Parivrittaikapada Sirsasana (Revolved Split-Legged Headstand) registers as 10* on the 60* scale of difficulty.
In Parivrittaikapada Sirsasana, you have to pay great attention to parts of your body that you can’t see within the pose. Many practitioners (including me) tend to reach their front leg closer to the ground than their back leg. Drawing the back leg closer to the ground requires great flexibility and openness in the side body and hip flexor of the back leg. It can be easy and hypnotizing to focus on the journey of your front foot lowering closer to the earth; but, this comes at the price of balance and evenness within the asana.
Channeling your attention toward the invisible back leg requires keen awareness of the dynamics of your body. And that keen awareness must be maintained while you’re upside down! Not a simple task!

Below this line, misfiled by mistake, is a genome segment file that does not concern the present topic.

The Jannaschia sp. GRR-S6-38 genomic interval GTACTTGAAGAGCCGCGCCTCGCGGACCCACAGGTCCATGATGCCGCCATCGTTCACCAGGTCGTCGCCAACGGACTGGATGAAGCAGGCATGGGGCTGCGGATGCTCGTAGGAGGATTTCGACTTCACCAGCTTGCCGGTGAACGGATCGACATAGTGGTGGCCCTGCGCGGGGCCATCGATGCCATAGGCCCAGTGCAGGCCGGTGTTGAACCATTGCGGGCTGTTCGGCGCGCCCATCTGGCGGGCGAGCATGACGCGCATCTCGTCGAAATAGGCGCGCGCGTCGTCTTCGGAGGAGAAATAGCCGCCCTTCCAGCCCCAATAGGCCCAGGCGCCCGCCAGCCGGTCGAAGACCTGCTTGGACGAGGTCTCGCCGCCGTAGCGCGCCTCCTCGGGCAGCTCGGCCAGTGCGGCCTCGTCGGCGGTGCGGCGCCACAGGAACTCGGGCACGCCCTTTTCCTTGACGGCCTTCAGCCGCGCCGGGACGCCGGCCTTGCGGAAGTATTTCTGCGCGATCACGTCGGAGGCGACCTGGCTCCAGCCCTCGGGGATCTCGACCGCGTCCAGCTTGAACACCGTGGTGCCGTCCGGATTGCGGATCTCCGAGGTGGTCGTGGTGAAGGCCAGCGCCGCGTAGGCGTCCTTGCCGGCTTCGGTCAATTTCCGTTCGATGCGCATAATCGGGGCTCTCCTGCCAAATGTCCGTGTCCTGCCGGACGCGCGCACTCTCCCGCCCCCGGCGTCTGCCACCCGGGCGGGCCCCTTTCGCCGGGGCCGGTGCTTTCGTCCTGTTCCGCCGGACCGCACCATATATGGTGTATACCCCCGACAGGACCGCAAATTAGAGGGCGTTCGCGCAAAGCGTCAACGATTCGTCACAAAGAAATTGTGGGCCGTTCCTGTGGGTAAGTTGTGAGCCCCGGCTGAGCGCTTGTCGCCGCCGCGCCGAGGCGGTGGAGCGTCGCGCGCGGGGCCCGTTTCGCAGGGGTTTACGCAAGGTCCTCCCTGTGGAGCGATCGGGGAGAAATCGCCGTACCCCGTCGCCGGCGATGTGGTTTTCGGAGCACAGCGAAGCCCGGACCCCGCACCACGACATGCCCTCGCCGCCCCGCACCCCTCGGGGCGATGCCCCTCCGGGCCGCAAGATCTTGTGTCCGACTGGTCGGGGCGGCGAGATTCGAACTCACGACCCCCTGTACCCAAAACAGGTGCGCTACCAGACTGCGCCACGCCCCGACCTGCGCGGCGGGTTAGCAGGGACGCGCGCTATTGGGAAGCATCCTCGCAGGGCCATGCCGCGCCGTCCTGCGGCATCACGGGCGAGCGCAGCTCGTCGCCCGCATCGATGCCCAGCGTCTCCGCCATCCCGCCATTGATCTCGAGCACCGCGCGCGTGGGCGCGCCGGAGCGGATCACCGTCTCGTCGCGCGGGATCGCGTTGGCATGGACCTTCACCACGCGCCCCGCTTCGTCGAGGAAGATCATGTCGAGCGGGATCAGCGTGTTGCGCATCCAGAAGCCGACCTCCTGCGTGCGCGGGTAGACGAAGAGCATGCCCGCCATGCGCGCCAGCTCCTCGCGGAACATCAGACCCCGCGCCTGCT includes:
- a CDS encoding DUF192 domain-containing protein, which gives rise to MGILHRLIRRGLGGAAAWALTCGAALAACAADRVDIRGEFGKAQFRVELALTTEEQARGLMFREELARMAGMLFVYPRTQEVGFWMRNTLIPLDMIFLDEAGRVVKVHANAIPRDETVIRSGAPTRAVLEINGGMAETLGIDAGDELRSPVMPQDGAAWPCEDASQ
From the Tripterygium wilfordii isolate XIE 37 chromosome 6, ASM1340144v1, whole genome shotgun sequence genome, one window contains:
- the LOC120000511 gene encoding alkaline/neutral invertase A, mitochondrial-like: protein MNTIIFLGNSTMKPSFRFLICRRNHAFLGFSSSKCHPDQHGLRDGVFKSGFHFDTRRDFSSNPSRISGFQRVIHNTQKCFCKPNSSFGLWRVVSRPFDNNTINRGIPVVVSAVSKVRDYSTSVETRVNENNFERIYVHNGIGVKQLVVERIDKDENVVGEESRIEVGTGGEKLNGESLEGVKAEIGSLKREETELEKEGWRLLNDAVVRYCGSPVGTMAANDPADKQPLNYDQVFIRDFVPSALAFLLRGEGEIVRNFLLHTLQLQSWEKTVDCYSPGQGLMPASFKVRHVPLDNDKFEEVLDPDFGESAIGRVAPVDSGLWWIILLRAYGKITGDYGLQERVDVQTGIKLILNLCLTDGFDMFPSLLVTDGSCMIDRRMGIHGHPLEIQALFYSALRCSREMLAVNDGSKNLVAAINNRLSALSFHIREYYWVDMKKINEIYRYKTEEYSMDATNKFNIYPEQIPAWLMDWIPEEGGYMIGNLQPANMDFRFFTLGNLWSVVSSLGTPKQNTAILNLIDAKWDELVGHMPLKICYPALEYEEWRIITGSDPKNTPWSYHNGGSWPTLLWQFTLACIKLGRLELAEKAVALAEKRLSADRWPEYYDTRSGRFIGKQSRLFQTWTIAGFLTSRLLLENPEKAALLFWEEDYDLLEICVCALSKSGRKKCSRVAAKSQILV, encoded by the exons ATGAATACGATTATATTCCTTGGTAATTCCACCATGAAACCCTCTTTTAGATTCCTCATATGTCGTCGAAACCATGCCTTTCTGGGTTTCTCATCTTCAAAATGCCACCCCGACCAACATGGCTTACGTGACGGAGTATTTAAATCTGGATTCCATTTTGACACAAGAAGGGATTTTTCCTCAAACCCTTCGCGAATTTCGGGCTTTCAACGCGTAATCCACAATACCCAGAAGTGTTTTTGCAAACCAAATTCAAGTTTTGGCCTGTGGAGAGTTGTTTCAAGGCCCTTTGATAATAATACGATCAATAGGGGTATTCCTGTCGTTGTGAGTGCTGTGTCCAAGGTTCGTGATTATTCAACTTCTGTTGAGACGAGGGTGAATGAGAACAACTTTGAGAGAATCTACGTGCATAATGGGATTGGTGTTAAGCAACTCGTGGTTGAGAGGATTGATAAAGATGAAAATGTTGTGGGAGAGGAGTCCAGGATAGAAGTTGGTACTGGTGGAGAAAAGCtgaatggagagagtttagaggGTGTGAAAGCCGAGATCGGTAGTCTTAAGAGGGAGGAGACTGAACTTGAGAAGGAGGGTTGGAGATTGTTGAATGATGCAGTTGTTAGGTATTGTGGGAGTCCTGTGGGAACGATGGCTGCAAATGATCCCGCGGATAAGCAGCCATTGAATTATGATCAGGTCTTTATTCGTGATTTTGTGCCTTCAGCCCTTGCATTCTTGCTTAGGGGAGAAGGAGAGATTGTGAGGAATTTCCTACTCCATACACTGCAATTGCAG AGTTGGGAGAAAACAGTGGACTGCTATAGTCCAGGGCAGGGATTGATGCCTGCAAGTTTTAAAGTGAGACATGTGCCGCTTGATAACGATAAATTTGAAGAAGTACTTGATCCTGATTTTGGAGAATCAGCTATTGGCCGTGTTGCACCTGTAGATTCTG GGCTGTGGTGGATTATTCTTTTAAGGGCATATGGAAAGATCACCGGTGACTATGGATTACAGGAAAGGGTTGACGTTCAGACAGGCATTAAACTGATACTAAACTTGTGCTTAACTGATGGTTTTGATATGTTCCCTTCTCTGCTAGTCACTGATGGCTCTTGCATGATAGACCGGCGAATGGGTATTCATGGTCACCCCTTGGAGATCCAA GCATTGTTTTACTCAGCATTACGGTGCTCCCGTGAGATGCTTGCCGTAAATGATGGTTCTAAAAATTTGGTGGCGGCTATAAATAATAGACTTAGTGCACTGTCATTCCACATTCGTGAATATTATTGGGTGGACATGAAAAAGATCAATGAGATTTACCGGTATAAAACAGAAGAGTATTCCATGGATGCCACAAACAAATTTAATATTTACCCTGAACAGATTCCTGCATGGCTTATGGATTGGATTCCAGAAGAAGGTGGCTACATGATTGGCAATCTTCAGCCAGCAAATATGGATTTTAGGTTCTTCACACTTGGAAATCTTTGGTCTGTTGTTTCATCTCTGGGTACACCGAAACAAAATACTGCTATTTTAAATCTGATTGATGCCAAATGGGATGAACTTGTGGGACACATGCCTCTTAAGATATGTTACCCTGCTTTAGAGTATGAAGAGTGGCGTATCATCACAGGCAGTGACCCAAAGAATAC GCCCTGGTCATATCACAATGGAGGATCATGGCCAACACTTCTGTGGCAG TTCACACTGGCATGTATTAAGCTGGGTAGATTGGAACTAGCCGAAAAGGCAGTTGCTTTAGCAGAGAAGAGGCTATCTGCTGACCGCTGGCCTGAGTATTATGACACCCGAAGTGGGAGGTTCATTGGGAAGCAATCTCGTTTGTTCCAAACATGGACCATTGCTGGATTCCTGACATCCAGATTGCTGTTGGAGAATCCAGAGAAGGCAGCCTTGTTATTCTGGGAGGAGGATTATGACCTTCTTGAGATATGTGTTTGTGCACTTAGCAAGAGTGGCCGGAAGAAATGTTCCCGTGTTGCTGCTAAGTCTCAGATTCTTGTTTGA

Begin by playing with Parsva Sirsasana and by exploring a split-legged Sirsasana that isn’t revolved. Within each of these poses, sharpen your awareness of the balance between your front body and your back body. In Parsva Sirsasana, examine the point at which you begin to arch your back too heavily. In split-legged Sirsasana, isolate the moment when both legs are equally close to the ground. By establishing your center point in these poses, you can approach the twist with equal consideration to the front and back body.
Check Â this wonderful article in Yoga Journal, written by Colleen Saidman and Rodney Yee, on thoughtful sequencing to move towards Parivrittaikapada Sirsasana.